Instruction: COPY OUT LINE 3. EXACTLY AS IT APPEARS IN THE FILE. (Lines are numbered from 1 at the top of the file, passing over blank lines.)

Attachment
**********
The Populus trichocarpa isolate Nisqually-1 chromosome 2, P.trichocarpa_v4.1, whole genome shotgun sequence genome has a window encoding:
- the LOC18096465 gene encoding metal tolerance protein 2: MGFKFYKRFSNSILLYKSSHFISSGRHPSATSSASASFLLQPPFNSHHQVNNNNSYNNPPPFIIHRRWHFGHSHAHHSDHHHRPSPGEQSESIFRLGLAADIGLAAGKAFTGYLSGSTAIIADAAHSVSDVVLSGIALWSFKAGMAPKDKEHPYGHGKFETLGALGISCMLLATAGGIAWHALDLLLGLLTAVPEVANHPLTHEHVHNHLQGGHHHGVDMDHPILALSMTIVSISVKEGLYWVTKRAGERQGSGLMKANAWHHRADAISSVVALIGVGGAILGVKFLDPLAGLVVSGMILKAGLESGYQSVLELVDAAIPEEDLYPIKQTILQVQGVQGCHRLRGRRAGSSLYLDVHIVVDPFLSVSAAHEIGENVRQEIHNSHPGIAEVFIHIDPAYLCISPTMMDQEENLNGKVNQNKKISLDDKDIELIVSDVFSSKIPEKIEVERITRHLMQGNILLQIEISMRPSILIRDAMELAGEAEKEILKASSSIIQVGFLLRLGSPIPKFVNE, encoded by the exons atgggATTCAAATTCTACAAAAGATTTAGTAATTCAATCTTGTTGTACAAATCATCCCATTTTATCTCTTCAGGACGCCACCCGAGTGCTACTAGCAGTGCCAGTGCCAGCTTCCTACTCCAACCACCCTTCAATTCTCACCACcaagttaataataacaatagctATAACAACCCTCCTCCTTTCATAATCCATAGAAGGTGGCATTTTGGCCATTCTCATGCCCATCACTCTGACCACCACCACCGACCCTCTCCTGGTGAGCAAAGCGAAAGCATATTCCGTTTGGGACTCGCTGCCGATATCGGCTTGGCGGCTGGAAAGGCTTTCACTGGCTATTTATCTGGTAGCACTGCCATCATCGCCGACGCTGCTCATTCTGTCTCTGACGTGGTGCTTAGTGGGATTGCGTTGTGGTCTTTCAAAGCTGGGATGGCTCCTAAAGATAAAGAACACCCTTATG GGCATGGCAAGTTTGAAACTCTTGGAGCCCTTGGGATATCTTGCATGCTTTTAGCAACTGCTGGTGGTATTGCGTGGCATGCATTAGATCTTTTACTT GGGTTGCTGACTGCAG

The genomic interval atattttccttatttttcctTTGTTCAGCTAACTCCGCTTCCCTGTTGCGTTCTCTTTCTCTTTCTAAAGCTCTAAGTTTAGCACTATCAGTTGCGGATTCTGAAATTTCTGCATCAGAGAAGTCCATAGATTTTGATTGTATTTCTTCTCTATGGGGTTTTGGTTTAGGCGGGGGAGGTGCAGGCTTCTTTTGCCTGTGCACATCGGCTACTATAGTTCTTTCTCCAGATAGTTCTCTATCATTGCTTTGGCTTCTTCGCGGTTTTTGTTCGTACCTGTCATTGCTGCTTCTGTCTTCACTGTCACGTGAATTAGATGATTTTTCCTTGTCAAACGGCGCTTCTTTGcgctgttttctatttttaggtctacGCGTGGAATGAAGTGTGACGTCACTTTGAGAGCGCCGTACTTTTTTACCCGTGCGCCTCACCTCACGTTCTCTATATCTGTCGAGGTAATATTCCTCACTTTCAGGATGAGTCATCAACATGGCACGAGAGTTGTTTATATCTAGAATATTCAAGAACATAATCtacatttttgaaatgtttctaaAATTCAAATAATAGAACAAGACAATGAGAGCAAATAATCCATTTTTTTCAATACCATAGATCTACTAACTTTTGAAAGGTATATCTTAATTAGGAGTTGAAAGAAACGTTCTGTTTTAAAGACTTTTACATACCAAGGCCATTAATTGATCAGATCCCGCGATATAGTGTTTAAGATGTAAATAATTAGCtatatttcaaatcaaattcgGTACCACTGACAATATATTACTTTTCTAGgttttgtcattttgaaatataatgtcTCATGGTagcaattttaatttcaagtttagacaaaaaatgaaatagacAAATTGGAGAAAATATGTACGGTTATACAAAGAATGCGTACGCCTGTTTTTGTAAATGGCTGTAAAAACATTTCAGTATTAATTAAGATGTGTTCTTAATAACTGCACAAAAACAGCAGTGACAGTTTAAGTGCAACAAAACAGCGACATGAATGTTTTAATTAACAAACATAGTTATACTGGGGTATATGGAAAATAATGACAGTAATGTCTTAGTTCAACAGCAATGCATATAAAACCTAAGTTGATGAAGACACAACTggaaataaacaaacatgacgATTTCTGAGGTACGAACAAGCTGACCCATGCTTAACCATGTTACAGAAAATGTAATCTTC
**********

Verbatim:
The genomic interval atattttccttatttttcctTTGTTCAGCTAACTCCGCTTCCCTGTTGCGTTCTCTTTCTCTTTCTAAAGCTCTAAGTTTAGCACTATCAGTTGCGGATTCTGAAATTTCTGCATCAGAGAAGTCCATAGATTTTGATTGTATTTCTTCTCTATGGGGTTTTGGTTTAGGCGGGGGAGGTGCAGGCTTCTTTTGCCTGTGCACATCGGCTACTATAGTTCTTTCTCCAGATAGTTCTCTATCATTGCTTTGGCTTCTTCGCGGTTTTTGTTCGTACCTGTCATTGCTGCTTCTGTCTTCACTGTCACGTGAATTAGATGATTTTTCCTTGTCAAACGGCGCTTCTTTGcgctgttttctatttttaggtctacGCGTGGAATGAAGTGTGACGTCACTTTGAGAGCGCCGTACTTTTTTACCCGTGCGCCTCACCTCACGTTCTCTATATCTGTCGAGGTAATATTCCTCACTTTCAGGATGAGTCATCAACATGGCACGAGAGTTGTTTATATCTAGAATATTCAAGAACATAATCtacatttttgaaatgtttctaaAATTCAAATAATAGAACAAGACAATGAGAGCAAATAATCCATTTTTTTCAATACCATAGATCTACTAACTTTTGAAAGGTATATCTTAATTAGGAGTTGAAAGAAACGTTCTGTTTTAAAGACTTTTACATACCAAGGCCATTAATTGATCAGATCCCGCGATATAGTGTTTAAGATGTAAATAATTAGCtatatttcaaatcaaattcgGTACCACTGACAATATATTACTTTTCTAGgttttgtcattttgaaatataatgtcTCATGGTagcaattttaatttcaagtttagacaaaaaatgaaatagacAAATTGGAGAAAATATGTACGGTTATACAAAGAATGCGTACGCCTGTTTTTGTAAATGGCTGTAAAAACATTTCAGTATTAATTAAGATGTGTTCTTAATAACTGCACAAAAACAGCAGTGACAGTTTAAGTGCAACAAAACAGCGACATGAATGTTTTAATTAACAAACATAGTTATACTGGGGTATATGGAAAATAATGACAGTAATGTCTTAGTTCAACAGCAATGCATATAAAACCTAAGTTGATGAAGACACAACTggaaataaacaaacatgacgATTTCTGAGGTACGAACAAGCTGACCCATGCTTAACCATGTTACAGAAAATGTAATCTTC